Author(s): Brown KL, Hancock RE
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Abstract Members of the cationic host defense (antimicrobial) peptide family are widely distributed in nature, existing in organisms from insects to plants to mammals and non-mammalian vertebrates. Although many demonstrate direct antimicrobial activity against bacteria, fungi, eukaryotic parasites and/or viruses, it has been established that cationic peptides have a key modulatory role in the innate immune response. More recent evidence suggests that host defense peptides are effective adjuvants, are synergistic with other immune effectors, polarize the adaptive response, and support wound healing. In addition, the mechanisms of action are being unraveled, which support more effective implementation of derivatives of these endogenous peptides as therapeutic agents.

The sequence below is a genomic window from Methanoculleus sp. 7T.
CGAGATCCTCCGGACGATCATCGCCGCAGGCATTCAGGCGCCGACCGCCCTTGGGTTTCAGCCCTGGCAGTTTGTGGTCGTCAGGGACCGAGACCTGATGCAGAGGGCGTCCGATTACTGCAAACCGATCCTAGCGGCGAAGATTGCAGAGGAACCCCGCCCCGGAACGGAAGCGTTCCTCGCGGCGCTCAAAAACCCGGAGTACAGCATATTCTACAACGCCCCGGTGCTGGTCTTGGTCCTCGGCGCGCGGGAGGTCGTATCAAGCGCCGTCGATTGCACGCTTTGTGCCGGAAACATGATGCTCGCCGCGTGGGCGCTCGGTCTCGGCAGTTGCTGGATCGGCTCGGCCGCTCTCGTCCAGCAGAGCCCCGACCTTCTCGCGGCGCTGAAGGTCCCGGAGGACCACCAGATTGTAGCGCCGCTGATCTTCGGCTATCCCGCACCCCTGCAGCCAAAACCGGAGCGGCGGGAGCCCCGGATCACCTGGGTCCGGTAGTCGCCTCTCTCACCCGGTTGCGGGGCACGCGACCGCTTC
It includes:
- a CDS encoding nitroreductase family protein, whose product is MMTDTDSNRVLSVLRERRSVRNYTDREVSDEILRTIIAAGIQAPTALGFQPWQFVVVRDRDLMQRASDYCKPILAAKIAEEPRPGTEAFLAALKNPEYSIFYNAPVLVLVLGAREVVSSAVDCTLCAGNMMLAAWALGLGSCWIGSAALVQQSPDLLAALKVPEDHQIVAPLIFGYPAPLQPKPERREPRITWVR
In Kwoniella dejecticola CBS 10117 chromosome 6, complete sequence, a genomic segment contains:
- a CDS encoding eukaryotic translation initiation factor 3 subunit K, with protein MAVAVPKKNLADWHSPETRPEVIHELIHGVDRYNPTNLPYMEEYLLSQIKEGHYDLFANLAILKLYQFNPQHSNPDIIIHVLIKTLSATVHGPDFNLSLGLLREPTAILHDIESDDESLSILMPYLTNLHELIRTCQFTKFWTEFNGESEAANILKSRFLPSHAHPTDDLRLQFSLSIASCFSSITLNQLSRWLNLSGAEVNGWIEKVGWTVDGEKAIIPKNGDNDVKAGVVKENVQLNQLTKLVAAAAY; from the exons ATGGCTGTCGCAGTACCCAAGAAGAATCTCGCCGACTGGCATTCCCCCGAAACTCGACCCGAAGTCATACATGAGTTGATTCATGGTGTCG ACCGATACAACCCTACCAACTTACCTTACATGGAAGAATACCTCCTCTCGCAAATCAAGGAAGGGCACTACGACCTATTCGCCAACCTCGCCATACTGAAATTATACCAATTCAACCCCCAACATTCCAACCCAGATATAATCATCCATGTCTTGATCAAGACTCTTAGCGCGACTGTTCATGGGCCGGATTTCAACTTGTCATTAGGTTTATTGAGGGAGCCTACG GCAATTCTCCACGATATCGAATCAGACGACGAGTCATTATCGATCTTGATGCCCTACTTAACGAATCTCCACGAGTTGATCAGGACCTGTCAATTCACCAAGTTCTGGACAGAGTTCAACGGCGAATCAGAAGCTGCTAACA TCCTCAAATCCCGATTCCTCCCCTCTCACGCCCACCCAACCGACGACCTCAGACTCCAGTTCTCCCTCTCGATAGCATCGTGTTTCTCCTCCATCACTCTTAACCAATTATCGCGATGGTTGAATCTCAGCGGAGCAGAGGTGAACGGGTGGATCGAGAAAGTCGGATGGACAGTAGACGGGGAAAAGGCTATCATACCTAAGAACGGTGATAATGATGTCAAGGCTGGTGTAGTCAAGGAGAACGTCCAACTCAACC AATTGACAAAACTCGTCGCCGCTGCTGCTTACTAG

This article was published in Curr Opin Immunol
and referenced in Journal of Addiction Research & Therapy